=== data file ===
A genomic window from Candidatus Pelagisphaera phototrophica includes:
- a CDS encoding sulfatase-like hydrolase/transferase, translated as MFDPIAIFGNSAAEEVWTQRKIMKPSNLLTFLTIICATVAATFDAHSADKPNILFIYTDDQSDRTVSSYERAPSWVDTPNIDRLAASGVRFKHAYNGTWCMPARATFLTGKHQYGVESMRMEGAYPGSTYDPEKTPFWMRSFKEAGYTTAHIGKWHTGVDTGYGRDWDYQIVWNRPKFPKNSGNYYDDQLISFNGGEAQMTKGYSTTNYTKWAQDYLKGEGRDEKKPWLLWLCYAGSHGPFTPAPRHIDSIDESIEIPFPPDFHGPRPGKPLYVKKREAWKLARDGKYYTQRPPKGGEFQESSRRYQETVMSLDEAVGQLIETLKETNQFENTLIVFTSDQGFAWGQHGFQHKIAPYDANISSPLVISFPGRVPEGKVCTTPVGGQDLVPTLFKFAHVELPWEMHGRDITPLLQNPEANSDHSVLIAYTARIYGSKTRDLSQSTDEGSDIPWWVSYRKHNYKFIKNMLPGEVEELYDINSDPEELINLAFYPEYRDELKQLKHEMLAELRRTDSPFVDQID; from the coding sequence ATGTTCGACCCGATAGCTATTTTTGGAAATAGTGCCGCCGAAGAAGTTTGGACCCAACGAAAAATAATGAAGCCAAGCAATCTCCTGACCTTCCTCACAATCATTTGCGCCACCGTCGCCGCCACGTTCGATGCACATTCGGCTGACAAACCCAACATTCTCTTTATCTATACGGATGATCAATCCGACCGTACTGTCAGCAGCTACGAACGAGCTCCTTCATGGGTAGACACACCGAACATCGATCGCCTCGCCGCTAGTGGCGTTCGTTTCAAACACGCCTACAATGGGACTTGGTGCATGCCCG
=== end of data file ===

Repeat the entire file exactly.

A genomic window from Candidatus Pelagisphaera phototrophica includes:
- a CDS encoding sulfatase-like hydrolase/transferase, translated as MFDPIAIFGNSAAEEVWTQRKIMKPSNLLTFLTIICATVAATFDAHSADKPNILFIYTDDQSDRTVSSYERAPSWVDTPNIDRLAASGVRFKHAYNGTWCMPARATFLTGKHQYGVESMRMEGAYPGSTYDPEKTPFWMRSFKEAGYTTAHIGKWHTGVDTGYGRDWDYQIVWNRPKFPKNSGNYYDDQLISFNGGEAQMTKGYSTTNYTKWAQDYLKGEGRDEKKPWLLWLCYAGSHGPFTPAPRHIDSIDESIEIPFPPDFHGPRPGKPLYVKKREAWKLARDGKYYTQRPPKGGEFQESSRRYQETVMSLDEAVGQLIETLKETNQFENTLIVFTSDQGFAWGQHGFQHKIAPYDANISSPLVISFPGRVPEGKVCTTPVGGQDLVPTLFKFAHVELPWEMHGRDITPLLQNPEANSDHSVLIAYTARIYGSKTRDLSQSTDEGSDIPWWVSYRKHNYKFIKNMLPGEVEELYDINSDPEELINLAFYPEYRDELKQLKHEMLAELRRTDSPFVDQID; from the coding sequence ATGTTCGACCCGATAGCTATTTTTGGAAATAGTGCCGCCGAAGAAGTTTGGACCCAACGAAAAATAATGAAGCCAAGCAATCTCCTGACCTTCCTCACAATCATTTGCGCCACCGTCGCCGCCACGTTCGATGCACATTCGGCTGACAAACCCAACATTCTCTTTATCTATACGGATGATCAATCCGACCGTACTGTCAGCAGCTACGAACGAGCTCCTTCATGGGTAGACACACCGAACATCGATCGCCTCGCCGCTAGTGGCGTTCGTTTCAAACACGCCTACAATGGGACTTGGTGCATGCCCG